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What does a new translator have to do to find work?
Thread poster: anukorpi

anukorpi
Germany
Local time: 21:54
German to Finnish
Apr 4, 2010

How can a newbie get some work here?
I signed in here for approx. two years ago and never got a chance to make money.
I am a native Finn living since '99 in Germany. I have nearly zero experience in translating, but I studied tourism management and marketing in Germany.
Do you think I could have a chance to get a job here or not?


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Nicole Schnell  Identity Verified
United States
Local time: 12:54
English to German
+ ...
Hi anukorpi Apr 5, 2010

anukorpi wrote:

How can a newbie get some work here?
I signed in here for approx. two years ago and never got a chance to make money.
I am a native Finn living since '99 in Germany. I have nearly zero experience in translating, but I studied tourism management and marketing in Germany.
Do you think I could have a chance to get a job here or not?


First of all: Welcome and Happy Easter!

Now to the basics: Proz.com is neither an employment office nor a job board. Good jobs will never be advertised publicly anyway, in any industry.

What proz.com does: It is a perfect portal to gain visibility in the market. Outsourcers will comb through the listings of translators and take their pick. To increase your visibility I recommend to participate actively in KudoZ and the forum. I don't quote for jobs - I am contacted by outsourcers via Proz.com.

To achieve this kind of visibility you need to do your homework, though. The competition is huge.

Sitting quietly in the corner and waiting for things to happen never works.

I hope I could answer your question. Your background in tourism management and marketing is brilliant - to make it work is your job. Which you probably know anyway since you studied marketing.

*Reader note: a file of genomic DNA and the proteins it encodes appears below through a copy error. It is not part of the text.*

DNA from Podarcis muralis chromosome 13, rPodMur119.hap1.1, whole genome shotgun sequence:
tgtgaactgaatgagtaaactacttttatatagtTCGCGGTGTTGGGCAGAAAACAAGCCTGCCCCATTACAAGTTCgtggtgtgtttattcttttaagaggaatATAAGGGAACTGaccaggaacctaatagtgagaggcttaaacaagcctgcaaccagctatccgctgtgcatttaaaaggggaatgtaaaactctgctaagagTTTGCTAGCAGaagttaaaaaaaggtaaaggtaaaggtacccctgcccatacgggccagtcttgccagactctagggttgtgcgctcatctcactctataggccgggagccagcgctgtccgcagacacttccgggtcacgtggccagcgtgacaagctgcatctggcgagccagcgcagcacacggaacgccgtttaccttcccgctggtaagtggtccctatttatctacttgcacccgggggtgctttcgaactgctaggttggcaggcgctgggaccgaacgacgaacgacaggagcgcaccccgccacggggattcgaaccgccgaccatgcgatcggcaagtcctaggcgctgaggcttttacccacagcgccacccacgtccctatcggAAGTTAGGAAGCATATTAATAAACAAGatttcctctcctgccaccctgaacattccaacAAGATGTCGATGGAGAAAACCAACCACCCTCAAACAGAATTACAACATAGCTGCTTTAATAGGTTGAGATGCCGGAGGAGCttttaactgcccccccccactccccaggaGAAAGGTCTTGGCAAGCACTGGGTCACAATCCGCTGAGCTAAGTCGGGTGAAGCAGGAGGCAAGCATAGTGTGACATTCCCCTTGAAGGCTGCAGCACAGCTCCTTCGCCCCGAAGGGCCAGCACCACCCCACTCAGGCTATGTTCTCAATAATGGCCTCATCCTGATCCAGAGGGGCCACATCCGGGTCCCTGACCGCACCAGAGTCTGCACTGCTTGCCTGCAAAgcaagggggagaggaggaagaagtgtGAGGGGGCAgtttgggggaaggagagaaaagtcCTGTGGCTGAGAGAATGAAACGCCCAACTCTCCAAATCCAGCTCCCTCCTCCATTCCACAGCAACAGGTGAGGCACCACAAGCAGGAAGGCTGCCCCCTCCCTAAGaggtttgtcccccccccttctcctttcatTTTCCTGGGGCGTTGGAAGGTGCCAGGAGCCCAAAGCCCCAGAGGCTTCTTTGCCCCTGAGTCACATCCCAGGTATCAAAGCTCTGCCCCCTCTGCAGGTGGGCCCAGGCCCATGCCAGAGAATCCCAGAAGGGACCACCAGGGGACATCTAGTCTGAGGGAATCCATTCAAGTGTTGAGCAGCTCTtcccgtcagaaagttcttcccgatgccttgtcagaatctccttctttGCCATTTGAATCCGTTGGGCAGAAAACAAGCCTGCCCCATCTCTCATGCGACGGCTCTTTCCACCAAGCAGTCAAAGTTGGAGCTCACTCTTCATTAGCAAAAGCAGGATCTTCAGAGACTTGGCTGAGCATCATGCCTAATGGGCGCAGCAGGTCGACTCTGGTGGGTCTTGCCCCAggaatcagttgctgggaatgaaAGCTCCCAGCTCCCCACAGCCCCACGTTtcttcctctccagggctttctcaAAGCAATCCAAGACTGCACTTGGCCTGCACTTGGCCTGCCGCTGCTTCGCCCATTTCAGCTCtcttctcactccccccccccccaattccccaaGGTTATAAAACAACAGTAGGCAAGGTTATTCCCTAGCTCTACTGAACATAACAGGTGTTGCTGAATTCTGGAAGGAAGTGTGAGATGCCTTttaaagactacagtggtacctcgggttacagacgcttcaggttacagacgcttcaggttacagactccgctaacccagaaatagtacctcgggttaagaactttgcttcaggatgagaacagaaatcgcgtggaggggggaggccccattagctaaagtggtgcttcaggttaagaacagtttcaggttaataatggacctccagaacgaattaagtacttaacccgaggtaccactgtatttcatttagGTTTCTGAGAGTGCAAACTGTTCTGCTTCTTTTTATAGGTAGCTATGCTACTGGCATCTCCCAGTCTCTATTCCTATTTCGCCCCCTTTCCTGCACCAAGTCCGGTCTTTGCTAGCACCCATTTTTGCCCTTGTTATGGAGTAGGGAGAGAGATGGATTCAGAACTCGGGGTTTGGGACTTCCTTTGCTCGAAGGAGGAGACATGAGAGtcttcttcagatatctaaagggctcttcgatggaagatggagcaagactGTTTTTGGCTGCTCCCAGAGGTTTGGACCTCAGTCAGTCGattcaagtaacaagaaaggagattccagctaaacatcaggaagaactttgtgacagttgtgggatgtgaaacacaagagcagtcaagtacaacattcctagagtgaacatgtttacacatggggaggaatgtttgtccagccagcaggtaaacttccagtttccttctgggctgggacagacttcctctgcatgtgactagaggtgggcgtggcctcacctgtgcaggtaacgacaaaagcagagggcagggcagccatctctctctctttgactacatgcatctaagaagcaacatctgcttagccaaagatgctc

Edited for typo

[Edited at 2010-04-05 01:18 GMT]


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Nicole Schnell  Identity Verified
United States
Local time: 12:54
English to German
+ ...
One more Apr 5, 2010

I would be happy to help with your CV. Typos / errors in your CV while listing German as your target language - that's a bad combination.

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Ali M. Alsaqqa  Identity Verified
United States
Local time: 15:54
English to Arabic
curiosity Apr 5, 2010

Nicole Schnell wrote:

I would be happy to help with your CV. Typos / errors in your CV while listing German as your target language - that's a bad combination.


Just out of curiosity: was you pointing that Finnish/German is a rarely-needed combination ?

Or you propose another way of writing that in the CV ?


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anukorpi
Germany
Local time: 21:54
German to Finnish
TOPIC STARTER
Tried to be active--- Apr 5, 2010

Well, I haven't just been sitting and waiting. I have tried to be active in Kudoz, but always someone answers faster than I do. I never got any kudoz points and that is (what I understood) that I need to see more job offers on proz.

My CV is a txt - I have no idea why it does not show Ü Ä Ö

I am so happy that at least someone answered!

- Anu Korpi


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Nicole Schnell  Identity Verified
United States
Local time: 12:54
English to German
+ ...
A simple answer Apr 5, 2010

Ali Al-Saqqa wrote:

Just out of curiosity: was you pointing that Finnish/German is a rarely-needed combination ?

Or you propose another way of writing that in the CV ?



The CV is written in German and contains some errors. Aside from the fact that CVs must be flawless in any language, any error in a CV written in your target language (!) is a deadly sin.


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Emma Goldsmith  Identity Verified
Spain
Local time: 21:54
Member (2010)
Spanish to English
only offer one direction Apr 5, 2010

If you're only a native speaker in one language, that's the only one you should be translating into. Make sure your language combination is only German to Finnish. That way you can work towards being the best at your job.
Living in a country for 10 years will not mean that you are a native speaker (unless you were there aged 5 - 15 !)
I've lived in Spain for 25 years and although I sound fluent, I still wouldn't dream of translating into Spanish, there are millions of people who can write it better than me! (ok, not all of them translators ).